By: E&P Staff
Tucked inside Frank Rich’s Sunday column in the New York Times is indication that the newspaper will no longer play ball with the annual White House Correspondents Association dinners in Washington, which he calls “a crystallization of the press’s failures in the post-9/11 era.” He writes that the event “illustrates how easily a propaganda-driven White House can enlist the Washington news media in its shows….
“After last weekend’s correspondents’ dinner, The Times decided to end its participation in such events,” wrote Rich. “But even were the dinner to vanish altogether, it remains but a yearly televised snapshot of the overall syndrome. The current White House, weakened as it is, can still establish story lines as fake as ‘Mission Accomplished’ and get a free pass.”
Rich mixed this criticism of the press in with regret over the death of David Halberstam this week, who Rich said it would be hard to imagine “yukking it up with Alberto Gonzales, Paul Wolfowitz and two discarded ‘American Idol’ contestants” at the dinner. “It’s our country’s bitter fortune that while David Halberstam is gone, too many Joe Alsops still hold sway,” writes Rich, comparing the Pulitzer-winner to the now-forgotten Vietnam War cheerleading columnist.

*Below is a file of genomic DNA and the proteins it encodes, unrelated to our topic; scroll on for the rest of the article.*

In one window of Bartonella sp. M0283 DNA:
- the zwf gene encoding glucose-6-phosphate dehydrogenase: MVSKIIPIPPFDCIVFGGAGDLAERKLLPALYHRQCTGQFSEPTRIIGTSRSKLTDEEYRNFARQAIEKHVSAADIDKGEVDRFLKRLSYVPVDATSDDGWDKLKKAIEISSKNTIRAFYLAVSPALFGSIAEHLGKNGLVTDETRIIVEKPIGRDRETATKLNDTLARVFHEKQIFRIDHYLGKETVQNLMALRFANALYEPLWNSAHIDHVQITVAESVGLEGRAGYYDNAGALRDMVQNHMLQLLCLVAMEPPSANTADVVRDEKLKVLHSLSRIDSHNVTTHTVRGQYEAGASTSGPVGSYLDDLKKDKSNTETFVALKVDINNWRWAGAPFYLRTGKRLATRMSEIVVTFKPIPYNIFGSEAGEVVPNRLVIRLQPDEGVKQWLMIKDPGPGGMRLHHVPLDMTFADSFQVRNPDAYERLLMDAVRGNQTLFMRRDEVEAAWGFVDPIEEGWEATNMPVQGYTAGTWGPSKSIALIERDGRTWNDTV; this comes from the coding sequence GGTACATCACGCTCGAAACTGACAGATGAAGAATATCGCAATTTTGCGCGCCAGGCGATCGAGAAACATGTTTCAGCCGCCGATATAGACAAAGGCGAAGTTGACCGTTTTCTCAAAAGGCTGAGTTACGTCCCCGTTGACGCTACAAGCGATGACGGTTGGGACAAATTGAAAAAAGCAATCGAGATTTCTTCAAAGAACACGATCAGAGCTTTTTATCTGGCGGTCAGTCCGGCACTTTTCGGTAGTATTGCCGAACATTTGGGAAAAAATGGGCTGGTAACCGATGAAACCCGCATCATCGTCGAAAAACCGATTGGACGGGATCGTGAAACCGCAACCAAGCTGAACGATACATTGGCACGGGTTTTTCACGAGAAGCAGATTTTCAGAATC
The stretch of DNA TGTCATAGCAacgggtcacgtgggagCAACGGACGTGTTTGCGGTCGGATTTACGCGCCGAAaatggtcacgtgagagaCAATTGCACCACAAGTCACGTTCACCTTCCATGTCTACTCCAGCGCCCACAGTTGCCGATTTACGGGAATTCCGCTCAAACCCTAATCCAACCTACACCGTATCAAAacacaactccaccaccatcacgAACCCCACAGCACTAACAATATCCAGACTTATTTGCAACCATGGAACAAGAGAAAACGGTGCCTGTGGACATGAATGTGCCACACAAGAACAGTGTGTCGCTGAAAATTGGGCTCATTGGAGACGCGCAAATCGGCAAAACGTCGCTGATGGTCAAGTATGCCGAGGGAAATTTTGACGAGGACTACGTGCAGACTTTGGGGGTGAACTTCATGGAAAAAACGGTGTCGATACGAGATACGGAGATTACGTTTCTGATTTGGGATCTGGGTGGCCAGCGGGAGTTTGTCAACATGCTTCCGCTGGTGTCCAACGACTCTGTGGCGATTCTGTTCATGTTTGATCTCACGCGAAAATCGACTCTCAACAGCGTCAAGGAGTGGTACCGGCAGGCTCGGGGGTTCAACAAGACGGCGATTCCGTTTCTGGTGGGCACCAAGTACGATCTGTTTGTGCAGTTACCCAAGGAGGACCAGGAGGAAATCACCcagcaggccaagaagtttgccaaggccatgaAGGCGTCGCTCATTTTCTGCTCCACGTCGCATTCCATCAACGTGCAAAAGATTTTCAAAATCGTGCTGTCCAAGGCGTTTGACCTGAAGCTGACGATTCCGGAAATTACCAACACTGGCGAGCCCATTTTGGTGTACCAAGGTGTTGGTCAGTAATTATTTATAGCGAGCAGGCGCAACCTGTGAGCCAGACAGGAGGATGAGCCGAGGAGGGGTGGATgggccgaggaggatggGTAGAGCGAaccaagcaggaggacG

The column also looked at this year’s dinner, and compared it to previous ones, noting tie-ins between the 2004 WHCA event and the military’s cover-up and fictionalized retelling of Pat Tillman’s death in Afghanistan.
“When President Bush spoke at the dinner at week’s end, he followed his jokes with a eulogy about Tillman’s sacrifice.” writes Rich. “But he kept the circumstances of Tillman’s death vague, no doubt because the White House did indeed get the message that the Pentagon’s press release about Tillman’s losing his life in battle was fiction. Yet it would be four more weeks before Pat Tillman’s own family was let in on the truth.”
The Rich column also includes a slam at fellow columnist David Broder:
“It?s our country?s bitter fortune that while David Halberstam is gone, too many Joe Alsops still hold sway. Take the current dean of the Washington press corps, David Broder, who is leading the charge in ridiculing Harry Reid for saying the obvious ? that ‘this war is lost’ (as it is militarily, unless we stay in perpetuity and draft many more troops). In February, Mr. Broder handed down another gem of Beltway conventional wisdom, suggesting that ‘at the very moment the House of Representatives is repudiating his policy in Iraq, President Bush is poised for a political comeback.'”
The full column is behind the TimesSelect pay wall at www.nytimes.com.